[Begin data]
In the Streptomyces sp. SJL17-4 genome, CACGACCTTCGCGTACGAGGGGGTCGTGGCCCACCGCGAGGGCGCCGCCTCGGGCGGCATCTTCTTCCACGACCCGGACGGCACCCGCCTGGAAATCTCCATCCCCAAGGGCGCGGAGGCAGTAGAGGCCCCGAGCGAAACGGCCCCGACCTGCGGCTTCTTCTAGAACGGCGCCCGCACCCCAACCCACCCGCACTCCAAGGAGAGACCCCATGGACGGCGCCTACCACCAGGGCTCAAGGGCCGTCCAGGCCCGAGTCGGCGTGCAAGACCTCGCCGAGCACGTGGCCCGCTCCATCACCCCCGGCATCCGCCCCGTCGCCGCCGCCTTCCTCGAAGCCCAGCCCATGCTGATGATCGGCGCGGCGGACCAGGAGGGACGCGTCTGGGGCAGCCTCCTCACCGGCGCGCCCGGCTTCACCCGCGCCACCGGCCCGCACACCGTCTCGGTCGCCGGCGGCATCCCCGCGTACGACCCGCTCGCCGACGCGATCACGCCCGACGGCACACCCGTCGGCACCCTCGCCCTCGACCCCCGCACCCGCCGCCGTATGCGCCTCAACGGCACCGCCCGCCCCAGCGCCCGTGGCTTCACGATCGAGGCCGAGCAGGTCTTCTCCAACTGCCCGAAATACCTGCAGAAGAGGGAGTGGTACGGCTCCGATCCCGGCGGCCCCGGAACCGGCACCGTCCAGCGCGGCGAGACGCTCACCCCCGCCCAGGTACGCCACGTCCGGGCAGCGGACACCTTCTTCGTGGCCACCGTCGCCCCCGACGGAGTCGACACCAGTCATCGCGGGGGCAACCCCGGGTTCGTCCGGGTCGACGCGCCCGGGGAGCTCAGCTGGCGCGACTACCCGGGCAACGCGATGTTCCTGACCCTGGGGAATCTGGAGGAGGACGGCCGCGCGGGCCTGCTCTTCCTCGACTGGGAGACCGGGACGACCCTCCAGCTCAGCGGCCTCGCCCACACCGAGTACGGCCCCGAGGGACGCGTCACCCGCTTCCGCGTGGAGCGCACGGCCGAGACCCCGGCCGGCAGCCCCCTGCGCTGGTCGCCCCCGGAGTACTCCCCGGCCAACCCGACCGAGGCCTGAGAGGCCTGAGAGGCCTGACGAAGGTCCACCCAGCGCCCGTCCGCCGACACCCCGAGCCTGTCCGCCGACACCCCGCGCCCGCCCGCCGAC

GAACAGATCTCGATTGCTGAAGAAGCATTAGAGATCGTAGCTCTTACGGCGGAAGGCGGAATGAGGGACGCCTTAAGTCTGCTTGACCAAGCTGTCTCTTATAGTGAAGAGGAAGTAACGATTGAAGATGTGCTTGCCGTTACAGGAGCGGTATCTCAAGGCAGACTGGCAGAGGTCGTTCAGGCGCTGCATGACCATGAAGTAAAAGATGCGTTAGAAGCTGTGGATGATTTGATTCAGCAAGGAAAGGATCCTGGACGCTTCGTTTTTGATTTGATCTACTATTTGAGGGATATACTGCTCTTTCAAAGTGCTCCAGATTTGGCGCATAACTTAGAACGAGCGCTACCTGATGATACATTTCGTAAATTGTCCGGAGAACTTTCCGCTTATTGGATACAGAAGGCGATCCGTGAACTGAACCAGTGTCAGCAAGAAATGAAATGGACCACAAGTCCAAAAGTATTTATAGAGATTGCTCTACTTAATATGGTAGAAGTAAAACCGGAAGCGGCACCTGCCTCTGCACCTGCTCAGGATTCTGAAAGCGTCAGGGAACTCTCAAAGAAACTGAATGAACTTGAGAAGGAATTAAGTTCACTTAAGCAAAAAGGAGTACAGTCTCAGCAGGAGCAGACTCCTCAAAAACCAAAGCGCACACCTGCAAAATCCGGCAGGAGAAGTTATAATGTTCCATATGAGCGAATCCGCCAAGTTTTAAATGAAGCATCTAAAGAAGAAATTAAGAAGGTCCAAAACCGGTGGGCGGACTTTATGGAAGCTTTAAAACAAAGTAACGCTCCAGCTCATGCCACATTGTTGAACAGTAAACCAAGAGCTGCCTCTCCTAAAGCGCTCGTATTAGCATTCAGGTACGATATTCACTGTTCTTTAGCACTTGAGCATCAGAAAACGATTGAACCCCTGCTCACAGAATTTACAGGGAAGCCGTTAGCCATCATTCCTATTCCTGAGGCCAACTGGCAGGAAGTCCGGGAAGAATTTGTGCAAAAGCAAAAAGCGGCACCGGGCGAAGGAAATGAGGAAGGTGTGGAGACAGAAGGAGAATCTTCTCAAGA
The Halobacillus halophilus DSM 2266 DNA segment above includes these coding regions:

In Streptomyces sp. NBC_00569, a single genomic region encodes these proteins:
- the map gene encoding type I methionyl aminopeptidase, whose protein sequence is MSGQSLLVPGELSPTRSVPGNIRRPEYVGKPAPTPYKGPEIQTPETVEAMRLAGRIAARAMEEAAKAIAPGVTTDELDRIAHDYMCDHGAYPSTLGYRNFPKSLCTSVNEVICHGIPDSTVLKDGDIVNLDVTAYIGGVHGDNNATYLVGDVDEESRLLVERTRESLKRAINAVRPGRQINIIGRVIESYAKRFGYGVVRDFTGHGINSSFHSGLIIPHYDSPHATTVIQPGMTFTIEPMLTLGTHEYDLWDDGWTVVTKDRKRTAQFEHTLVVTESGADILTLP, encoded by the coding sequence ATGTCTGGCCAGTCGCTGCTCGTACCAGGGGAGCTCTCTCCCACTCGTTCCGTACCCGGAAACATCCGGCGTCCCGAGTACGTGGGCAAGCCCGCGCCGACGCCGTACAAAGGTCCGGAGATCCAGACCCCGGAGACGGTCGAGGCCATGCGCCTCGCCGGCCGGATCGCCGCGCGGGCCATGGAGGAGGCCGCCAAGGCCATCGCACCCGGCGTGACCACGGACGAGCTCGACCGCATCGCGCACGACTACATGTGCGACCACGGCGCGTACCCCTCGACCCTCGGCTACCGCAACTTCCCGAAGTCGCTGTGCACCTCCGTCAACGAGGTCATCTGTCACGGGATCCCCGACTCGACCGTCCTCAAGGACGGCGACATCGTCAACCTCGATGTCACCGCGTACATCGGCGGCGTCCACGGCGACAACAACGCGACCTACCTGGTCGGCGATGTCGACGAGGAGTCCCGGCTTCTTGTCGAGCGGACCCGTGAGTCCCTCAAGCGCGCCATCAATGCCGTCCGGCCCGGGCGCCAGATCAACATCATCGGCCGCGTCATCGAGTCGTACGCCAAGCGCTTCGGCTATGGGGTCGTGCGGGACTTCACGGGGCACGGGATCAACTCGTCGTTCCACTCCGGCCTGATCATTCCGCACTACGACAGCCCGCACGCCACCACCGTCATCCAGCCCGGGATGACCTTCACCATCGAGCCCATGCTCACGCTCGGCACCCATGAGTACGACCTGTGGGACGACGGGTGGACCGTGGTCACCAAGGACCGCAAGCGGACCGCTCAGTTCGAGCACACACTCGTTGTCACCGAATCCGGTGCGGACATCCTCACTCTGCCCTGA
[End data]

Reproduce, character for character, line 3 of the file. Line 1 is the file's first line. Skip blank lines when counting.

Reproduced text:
The Halobacillus halophilus DSM 2266 DNA segment above includes these coding regions: